While a conversation about a parent’s living situation can be difficult, it does not have to be adversarial. In my years helping older adults in transition, I have been witness to many family discussions that have honored the experience and feelings of everyone involved and achieved a successful outcome for the entire family.
Consider what your parent’s reluctance to talk about moving really means. Are they trying to be difficult, or is it something else? It is important to recognize that when someone is “being difficult” they are often acting out of fear - fear of change or maybe fear of the unknown. What you see as hitting the proverbial brick wall with a parent can be a line of defense for them. What if I move and I don’t like it? What if I don’t fit in? What if I can’t afford it?
In recent years I’ve spent quite a bit of time in homes helping families have more honest and honoring conversations about change and life transitions. I thoroughly enjoy this work because it allows me to share the wisdom I’ve gained from so many seniors and families and pay it forward to others facing the same challenges. Leading our loved ones through difficult times, helping them make tough and emotional decisions in order to gain a better quality of life, is what most of us want to do. I know that my years of experience can be of benefit to others, regardless of where they move or what type of care and support they ultimately receive. Though each family is unique, their issues often are not.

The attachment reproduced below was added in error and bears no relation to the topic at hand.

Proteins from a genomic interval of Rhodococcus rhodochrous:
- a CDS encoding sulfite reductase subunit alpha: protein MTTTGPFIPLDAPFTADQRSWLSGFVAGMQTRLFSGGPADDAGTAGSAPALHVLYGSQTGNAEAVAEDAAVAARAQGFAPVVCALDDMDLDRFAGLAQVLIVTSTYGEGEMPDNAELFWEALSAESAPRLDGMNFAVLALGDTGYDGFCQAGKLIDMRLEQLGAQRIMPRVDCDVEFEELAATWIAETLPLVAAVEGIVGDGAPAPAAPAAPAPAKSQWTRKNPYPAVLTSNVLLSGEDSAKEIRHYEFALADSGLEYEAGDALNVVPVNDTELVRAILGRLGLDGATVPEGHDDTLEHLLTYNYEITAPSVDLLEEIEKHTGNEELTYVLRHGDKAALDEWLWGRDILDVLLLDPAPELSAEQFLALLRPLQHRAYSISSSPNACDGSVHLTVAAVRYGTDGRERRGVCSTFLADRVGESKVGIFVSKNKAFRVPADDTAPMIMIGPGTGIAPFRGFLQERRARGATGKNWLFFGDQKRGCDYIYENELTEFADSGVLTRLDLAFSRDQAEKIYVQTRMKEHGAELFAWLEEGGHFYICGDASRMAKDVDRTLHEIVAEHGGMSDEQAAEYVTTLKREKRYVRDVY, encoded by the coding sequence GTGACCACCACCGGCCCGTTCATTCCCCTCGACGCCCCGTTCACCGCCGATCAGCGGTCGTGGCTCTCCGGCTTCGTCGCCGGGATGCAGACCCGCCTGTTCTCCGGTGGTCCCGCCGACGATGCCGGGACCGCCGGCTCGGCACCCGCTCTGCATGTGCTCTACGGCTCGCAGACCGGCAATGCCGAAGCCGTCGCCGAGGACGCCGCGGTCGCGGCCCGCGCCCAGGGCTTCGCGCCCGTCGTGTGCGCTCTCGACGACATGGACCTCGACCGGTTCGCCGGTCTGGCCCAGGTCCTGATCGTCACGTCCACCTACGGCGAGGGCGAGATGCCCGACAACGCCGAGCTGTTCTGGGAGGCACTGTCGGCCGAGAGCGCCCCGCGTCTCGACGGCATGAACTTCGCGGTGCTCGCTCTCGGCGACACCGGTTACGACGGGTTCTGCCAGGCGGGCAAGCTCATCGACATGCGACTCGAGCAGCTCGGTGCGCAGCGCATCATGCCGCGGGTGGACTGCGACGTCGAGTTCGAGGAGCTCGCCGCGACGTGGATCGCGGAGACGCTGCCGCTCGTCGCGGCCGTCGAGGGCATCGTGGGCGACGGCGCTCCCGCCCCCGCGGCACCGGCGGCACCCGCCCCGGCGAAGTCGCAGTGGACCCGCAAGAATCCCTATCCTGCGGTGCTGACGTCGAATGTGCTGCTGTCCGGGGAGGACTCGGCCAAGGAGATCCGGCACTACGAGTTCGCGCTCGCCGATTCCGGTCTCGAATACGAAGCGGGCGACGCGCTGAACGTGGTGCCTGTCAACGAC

Not long ago, Sue, a client of mine, asked me to meet with her aunt about the need for her to leave her home and move to a retirement community. Her aunt, Emma, resisted discussing it. Emma was barely managing in her home, but not without some in-home care and considerable help from her niece, who was having growing difficulty balancing caregiving, her full time job and her own family. Sue loved her aunt and was honored to help her and be a vital part of her life. But she also knew that Emma was alone a lot and that her quality of life had diminished significantly. She worried about her when she couldn’t be with her.